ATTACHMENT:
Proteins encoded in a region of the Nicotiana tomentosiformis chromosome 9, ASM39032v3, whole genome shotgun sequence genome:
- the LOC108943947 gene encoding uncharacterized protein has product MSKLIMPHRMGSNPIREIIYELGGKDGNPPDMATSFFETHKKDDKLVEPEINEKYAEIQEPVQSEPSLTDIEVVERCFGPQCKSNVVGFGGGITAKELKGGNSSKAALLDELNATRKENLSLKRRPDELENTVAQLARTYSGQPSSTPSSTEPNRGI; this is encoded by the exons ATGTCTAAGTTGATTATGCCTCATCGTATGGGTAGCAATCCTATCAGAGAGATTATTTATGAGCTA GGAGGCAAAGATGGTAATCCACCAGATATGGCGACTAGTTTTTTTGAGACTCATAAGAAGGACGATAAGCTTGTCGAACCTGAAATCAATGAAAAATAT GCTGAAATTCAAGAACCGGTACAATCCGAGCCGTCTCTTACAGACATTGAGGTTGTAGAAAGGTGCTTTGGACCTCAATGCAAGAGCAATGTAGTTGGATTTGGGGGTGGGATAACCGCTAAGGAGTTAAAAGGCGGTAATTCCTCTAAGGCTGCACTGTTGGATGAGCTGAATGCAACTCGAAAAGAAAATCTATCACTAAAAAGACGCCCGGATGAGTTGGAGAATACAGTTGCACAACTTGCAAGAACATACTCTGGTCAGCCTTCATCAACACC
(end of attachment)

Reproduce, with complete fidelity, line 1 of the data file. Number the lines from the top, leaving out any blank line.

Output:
Proteins encoded in a region of the Nicotiana tomentosiformis chromosome 9, ASM39032v3, whole genome shotgun sequence genome: